Sirsi (Karnataka): Hitting the campaign trail in poll-bound Karnataka to mobilise support for the BJP, Uttar Pradesh Chief Minister Yogi Adityanath on Thursday asked the people to reject what he called the "divisive" politics and "jihadi mindset" of the Congress. At a rally in Sirsi, he accused his Karnataka counterpart Siddaramaiah of playing the "most corrupt innings" that divides the society.
"I have come here to call upon you to outrightly reject the divisive politics of the Congress, the jihadi mindset of the Congress, its policies of supporting terrorism and corruption," Adityanath said.
Targeting Siddaramaiah, he claimed that "jihadis" killing 23 BJP workers in the state in the last five years was a "proof" of the Congress party's alleged divisive politics. "Today the Congress government in Karnataka and its chief minister, who is playing the most corrupt innings, are making the worst effort to divide the society. Their divisive politics supports terrorism," he said.
Adityanath said he had come to put a brake on the "divisive" policies of the Congress in the state.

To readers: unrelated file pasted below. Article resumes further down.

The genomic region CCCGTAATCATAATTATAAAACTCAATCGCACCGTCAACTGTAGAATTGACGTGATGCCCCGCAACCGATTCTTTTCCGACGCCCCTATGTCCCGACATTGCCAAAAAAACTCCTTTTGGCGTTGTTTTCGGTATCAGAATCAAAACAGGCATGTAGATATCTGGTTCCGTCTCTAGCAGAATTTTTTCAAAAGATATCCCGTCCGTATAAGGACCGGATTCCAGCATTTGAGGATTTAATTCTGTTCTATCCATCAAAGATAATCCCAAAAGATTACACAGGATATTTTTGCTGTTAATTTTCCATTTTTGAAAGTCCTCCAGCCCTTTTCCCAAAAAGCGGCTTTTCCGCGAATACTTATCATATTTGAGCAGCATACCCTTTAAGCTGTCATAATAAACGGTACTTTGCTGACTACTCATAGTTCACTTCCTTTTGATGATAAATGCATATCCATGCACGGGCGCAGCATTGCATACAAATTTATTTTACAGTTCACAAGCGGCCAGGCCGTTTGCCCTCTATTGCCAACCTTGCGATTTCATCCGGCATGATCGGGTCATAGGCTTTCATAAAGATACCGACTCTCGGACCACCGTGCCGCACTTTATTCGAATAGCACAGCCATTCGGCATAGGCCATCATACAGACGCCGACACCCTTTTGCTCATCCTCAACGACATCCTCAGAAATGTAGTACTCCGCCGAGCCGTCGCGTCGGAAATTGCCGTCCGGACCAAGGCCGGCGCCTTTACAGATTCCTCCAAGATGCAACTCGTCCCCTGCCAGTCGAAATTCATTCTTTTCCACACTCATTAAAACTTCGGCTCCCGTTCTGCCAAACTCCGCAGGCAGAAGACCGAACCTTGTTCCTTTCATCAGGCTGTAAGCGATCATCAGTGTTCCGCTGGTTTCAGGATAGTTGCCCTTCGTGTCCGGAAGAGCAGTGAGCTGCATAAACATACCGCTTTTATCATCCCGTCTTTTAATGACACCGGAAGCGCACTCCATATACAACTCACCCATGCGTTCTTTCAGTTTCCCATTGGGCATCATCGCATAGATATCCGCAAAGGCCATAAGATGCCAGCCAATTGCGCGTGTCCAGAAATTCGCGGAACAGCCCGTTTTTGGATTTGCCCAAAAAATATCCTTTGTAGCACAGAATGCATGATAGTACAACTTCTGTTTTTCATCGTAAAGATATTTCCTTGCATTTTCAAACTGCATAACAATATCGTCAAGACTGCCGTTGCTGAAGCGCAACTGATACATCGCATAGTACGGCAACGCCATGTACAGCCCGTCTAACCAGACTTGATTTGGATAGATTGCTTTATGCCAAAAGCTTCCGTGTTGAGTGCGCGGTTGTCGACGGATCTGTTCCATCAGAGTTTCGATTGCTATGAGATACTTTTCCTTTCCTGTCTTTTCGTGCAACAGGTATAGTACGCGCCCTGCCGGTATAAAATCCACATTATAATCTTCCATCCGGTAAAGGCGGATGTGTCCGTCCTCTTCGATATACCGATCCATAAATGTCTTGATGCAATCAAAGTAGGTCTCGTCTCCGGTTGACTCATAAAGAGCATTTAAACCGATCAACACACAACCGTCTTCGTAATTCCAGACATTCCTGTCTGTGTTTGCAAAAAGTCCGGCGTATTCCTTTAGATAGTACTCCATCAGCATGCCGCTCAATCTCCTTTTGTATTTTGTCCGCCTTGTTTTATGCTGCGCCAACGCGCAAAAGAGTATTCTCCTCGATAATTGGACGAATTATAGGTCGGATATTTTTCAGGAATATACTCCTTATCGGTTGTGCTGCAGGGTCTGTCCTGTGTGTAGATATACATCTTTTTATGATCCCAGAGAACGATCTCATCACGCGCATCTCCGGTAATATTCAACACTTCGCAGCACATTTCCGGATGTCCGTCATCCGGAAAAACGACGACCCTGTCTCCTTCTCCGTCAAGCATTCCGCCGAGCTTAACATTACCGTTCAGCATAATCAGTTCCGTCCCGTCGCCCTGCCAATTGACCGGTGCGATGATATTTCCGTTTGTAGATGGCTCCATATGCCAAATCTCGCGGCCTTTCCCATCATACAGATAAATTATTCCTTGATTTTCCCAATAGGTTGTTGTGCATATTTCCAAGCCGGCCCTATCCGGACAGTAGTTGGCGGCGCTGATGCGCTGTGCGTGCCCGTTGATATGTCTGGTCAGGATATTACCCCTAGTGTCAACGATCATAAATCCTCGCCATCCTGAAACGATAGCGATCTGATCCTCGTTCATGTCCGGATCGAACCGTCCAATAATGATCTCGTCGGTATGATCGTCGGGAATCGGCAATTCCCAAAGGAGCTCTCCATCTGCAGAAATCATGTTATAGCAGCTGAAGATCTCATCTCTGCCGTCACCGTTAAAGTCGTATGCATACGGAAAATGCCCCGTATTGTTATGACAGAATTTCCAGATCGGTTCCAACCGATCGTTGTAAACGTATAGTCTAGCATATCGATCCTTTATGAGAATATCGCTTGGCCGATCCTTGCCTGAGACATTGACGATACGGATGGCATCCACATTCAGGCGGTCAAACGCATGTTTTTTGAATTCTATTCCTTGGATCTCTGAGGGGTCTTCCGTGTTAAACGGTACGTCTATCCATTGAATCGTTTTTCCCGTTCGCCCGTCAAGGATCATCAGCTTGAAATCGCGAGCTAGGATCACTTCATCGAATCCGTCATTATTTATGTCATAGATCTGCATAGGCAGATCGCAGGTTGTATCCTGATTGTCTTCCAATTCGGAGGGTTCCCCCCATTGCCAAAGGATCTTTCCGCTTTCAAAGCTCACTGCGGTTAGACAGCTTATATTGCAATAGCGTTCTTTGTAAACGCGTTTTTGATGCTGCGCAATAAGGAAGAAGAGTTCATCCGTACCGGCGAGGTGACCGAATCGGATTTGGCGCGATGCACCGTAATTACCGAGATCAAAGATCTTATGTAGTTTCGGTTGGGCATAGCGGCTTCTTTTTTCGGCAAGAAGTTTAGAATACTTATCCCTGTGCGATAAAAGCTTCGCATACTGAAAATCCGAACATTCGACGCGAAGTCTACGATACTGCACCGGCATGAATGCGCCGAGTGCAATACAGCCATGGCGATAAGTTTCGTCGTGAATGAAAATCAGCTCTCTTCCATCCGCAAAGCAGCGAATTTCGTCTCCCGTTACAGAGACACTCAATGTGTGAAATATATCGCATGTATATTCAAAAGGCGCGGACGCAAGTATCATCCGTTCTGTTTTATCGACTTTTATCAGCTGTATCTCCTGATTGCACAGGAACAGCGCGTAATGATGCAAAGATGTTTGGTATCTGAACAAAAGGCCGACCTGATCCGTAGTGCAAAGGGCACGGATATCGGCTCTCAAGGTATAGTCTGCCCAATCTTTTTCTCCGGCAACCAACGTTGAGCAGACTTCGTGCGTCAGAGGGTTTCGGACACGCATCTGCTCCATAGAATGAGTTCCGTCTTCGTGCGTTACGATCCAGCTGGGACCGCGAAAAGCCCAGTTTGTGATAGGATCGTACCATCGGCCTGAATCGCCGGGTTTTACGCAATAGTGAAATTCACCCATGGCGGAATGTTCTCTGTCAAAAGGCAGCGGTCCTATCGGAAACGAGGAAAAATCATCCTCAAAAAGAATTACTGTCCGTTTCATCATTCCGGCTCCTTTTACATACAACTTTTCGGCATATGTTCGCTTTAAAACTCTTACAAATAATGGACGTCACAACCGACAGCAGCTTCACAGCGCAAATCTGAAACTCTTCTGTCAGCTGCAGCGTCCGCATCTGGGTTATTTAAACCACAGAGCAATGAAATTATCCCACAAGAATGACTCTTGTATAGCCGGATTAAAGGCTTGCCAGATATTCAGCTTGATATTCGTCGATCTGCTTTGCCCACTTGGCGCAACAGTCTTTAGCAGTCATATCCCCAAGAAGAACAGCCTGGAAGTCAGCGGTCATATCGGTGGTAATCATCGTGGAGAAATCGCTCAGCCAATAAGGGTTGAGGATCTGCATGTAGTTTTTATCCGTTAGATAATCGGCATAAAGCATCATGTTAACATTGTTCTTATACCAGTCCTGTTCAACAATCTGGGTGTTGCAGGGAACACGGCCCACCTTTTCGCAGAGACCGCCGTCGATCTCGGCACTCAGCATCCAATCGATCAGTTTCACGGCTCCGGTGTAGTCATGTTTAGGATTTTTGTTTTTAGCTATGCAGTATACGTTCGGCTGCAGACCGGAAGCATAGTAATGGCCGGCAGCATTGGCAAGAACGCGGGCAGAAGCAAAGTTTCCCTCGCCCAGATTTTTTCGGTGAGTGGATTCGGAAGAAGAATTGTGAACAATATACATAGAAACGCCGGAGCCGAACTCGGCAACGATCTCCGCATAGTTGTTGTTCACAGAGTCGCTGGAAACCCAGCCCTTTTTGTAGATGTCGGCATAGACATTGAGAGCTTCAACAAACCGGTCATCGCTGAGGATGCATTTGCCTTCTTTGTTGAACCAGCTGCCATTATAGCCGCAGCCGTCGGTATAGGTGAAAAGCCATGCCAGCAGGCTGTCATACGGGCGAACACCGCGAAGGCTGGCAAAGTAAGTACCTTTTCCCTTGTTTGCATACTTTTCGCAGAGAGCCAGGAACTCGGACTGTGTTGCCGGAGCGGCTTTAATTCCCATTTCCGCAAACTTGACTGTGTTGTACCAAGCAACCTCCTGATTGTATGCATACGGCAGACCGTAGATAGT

Seeking to draw a comparison between Uttar Pradesh and Karnataka, Adityanath said no jihadi element can raise his ugly head in his state.
"This government does not seem to be standing in favour of farmers, traders, citizens and BJP workers and does not seem to be doing justice to them. The government is encouraging anarchy," the UP chief minister said.
He also took a dig at Siddaramaiah over farmers' suicides and said their interests of had been ignored due to the "indifferent" attitude of his government. "
Today the Siddaramaiah government is using Karnataka as its automated teller machine. Thus, I have come here to tell you that Congress-free Karnataka is the need of the hour," Adityanath said.
Citing Ramayana, he said when Lord Rama was wandering in the woods, he found his most loyal devotee Hanuman in this southern state.
"It was Hanuman who was instrumental in establishing Ramarajya," Adityanath, who is also the pontiff of the Gorakhnath Math in UP, said.
"We belong to the tradition which does not believe in dividing society. It unites north with south, east with south. We always saw India as a united nation for we believe in "ek Bharat, sreshtha Bharat" (one India, best India)," he said.
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